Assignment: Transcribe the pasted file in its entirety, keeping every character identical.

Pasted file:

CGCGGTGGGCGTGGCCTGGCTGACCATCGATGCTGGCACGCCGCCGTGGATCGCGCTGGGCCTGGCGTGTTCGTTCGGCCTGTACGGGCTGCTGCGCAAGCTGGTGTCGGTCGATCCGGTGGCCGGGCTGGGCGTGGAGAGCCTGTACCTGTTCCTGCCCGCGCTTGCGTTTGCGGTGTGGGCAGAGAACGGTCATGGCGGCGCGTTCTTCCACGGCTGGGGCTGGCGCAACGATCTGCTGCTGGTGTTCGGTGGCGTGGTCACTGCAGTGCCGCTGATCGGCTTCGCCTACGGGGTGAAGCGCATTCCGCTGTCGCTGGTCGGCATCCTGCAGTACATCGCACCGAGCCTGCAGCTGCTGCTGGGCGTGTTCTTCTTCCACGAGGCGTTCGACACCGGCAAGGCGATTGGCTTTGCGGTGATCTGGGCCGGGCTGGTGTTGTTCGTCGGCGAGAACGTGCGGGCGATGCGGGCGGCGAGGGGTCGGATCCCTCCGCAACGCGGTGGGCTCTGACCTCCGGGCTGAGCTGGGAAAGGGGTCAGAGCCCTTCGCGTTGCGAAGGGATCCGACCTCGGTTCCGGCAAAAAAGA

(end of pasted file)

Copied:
CGCGGTGGGCGTGGCCTGGCTGACCATCGATGCTGGCACGCCGCCGTGGATCGCGCTGGGCCTGGCGTGTTCGTTCGGCCTGTACGGGCTGCTGCGCAAGCTGGTGTCGGTCGATCCGGTGGCCGGGCTGGGCGTGGAGAGCCTGTACCTGTTCCTGCCCGCGCTTGCGTTTGCGGTGTGGGCAGAGAACGGTCATGGCGGCGCGTTCTTCCACGGCTGGGGCTGGCGCAACGATCTGCTGCTGGTGTTCGGTGGCGTGGTCACTGCAGTGCCGCTGATCGGCTTCGCCTACGGGGTGAAGCGCATTCCGCTGTCGCTGGTCGGCATCCTGCAGTACATCGCACCGAGCCTGCAGCTGCTGCTGGGCGTGTTCTTCTTCCACGAGGCGTTCGACACCGGCAAGGCGATTGGCTTTGCGGTGATCTGGGCCGGGCTGGTGTTGTTCGTCGGCGAGAACGTGCGGGCGATGCGGGCGGCGAGGGGTCGGATCCCTCCGCAACGCGGTGGGCTCTGACCTCCGGGCTGAGCTGGGAAAGGGGTCAGAGCCCTTCGCGTTGCGAAGGGATCCGACCTCGGTTCCGGCAAAAAAGA